Pregnancy Nutrition a simple guide

Pregnancy Nutrition – the basics

While pregnancy nutrition has absolutely nothing to do with maternity wear, it has everything to do with feeling your best and the side effect of that is obviously- looking fabulous through the journey of your pregnancy.

It is a very special and important time in a woman’s life, filled with joy, anticipation, and the responsibility of nurturing a growing life within. One of the most important parts of this journey is making sure you do your utmost to include optimal nutrition for both you and your growing baby!

Essential Nutrients needed during pregnancy

Good, high quality nutrition during pregnancy improves your pregnancy and post partum experience. Obviously, good real food ensures the health and development of your baby too. Quality pregnancy Nutrition decreases the risk of health risks for you and decreases the risk of developmental issues in utero. Very poor maternal nutrition has been associated with abnormal fetal growth patterns, including low birthweight and fetal growth restriction. During pregnancy, it’s important to eat a healthy, balanced diet which gives you better energy and health and your baby gets all the nutrients he or she needs to grow and develop. Poor diet during pregnancy can even influence your baby’s health all the way into adulthood. Don’t stress about it, but do your best to consume as many key nutrient rich foods during your pregnancy as possible.

  • Folic acid
  • Iron
  • Calcium
  • Omega-3 fatty acids
  • Protein
  • Vitamin D

Below are foods rich in the top essential nutrients that you and baby need for optimum health. You’ll notice some foods fall into a few categories – yay it makes things easier!

Folic acid

For you – Folic acid is a vitamin that every cell in your body needs for healthy growth.

For Baby – Important in preventing neural tube defects.

  1. Broccoli.
  2. Brussels sprouts.
  3. Leafy green vegetables, such as cabbage, kale, spring greens and spinach.
  4. Peas.
  5. Chickpeas and kidney beans.
  6. Breakfast cereals with added folic acid.


For you – Vital for the production of hemoglobin and preventing anemia

For Baby – Important not only in carrying oxygen but also to the catalytic activity of a variety of enzymes. In baby, it is vital to the synthesis of hemoglobin and in brain development.

  1. Red meat, pork and poultry.
  2. Seafood.
  3. Beans.
  4. Dark green leafy vegetables, such as spinach.
  5. Dried fruit, such as raisins and apricots.
  6. Iron-fortified cereals, breads and pastas.
  7. Peas.


For you – Helps prevent cramps, joint pain and pelvic pain during pregnancy. If you don’t get enough calcium in your diet, your body will take what your baby needs.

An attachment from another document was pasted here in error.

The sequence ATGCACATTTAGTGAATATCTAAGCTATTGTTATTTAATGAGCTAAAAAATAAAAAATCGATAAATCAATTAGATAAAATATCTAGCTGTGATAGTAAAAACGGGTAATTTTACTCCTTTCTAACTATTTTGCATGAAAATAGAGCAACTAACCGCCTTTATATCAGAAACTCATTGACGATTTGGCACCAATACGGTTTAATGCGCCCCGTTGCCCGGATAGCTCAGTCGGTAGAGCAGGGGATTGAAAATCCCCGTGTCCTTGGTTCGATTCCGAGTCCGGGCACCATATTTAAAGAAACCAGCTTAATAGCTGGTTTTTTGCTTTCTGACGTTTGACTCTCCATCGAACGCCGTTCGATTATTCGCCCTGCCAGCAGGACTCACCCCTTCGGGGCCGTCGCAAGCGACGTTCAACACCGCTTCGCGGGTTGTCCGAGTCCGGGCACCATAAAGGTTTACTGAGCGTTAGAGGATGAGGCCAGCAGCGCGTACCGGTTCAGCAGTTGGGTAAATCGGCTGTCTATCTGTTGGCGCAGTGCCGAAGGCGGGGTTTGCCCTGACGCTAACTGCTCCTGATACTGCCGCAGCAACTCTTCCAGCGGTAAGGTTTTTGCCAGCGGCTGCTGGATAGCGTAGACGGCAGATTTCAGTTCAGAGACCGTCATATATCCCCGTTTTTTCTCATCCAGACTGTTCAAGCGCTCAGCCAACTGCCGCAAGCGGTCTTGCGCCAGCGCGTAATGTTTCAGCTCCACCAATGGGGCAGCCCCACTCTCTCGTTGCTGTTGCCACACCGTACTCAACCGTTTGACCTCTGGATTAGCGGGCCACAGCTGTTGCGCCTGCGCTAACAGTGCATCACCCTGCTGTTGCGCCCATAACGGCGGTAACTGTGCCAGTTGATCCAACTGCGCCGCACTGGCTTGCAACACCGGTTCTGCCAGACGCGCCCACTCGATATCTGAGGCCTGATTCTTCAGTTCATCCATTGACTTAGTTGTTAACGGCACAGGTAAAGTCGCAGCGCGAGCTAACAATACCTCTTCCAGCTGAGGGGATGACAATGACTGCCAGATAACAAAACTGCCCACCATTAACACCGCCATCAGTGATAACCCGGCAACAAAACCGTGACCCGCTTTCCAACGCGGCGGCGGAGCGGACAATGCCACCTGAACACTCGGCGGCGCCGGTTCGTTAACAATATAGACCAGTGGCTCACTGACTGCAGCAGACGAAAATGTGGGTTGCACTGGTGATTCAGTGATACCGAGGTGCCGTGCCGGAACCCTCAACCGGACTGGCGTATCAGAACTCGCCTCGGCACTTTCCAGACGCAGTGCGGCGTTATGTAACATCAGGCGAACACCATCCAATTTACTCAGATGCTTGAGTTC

For Baby – Calcium helps your baby grow a healthy heart, nerves, bones and muscles as well as develop a normal heart rhythm and blood-clotting abilities.

  1. Milk, cheese and other dairy foods.
  2. Green leafy vegetables – such as curly kale, okra but not spinach (spinach does contain high calcium but the body cannot digest it all)
  3. Soya drinks with added calcium.
  4. Bread and anything made with fortified flour.

Omega-3 fatty acids

For you – Can lower your risk of giving birth too early, and of experiencing postpartum depression after you have your baby

For Baby – Important for fetal brain and eye/retina development. Yip it gets fishy here, but there are plant options too!

  1. Salmon
  2. Sardines
  3. Walnuts
  4. Flaxseeds
  5. Chia seeds
  6. Hemp seeds
  7. Edamame


For you –  Better breast and uterine tissue growth during pregnancy

For Baby – Building blocks for the baby’s growth. Increased blood volume and growth of the maternal tissues require high amounts of protein

  1. Lean Beef
  2. Chicken
  3. Salmon
  4. Eggs
  5. Peanut Butter / other nut butters
  6. Nuts
  7. Low-Fat Cottage Cheese
  8. Lentils.

Vitamin D

For you – Reduce the risks for small-for-gestational-age, preeclampsia, preterm birth, and gestational diabetes. Vital for bone health and immune function

For Baby – Reduces risk of disordered skeletal homeostasis, congenital rickets, and fractures in the newborn.

  1. Oily fish : including salmon, sardines.
  2. Egg yolks
  3. Red meat
  4. Enriched breakfast cereals
  5. Plant milks
  6. Oranges
  7. Mushrooms
  8. Get out into the SUNSHINE

The Optimum way to achieve a healthy, happy pregnancy is to have a variety of fresh foods. Reduce sugars, caffeine and unhealthy fats. Eat lots of fresh and raw fruit and veg. Whole grains, lean proteins, and healthy fats. Drink plenty of water to stay hydrated. Yes it may mean even more trips to the bathroom but its important for you both!

Your doc may suggest vitamin supplements, think of it as insurance. Ensuring you both get what you need on days your appetite isn’t what it should be. Nausea and morning sickness can affect your hunger and a vitamin supplement will aid optimum nutrients.

Morning sickness tip!

Ginger & lemon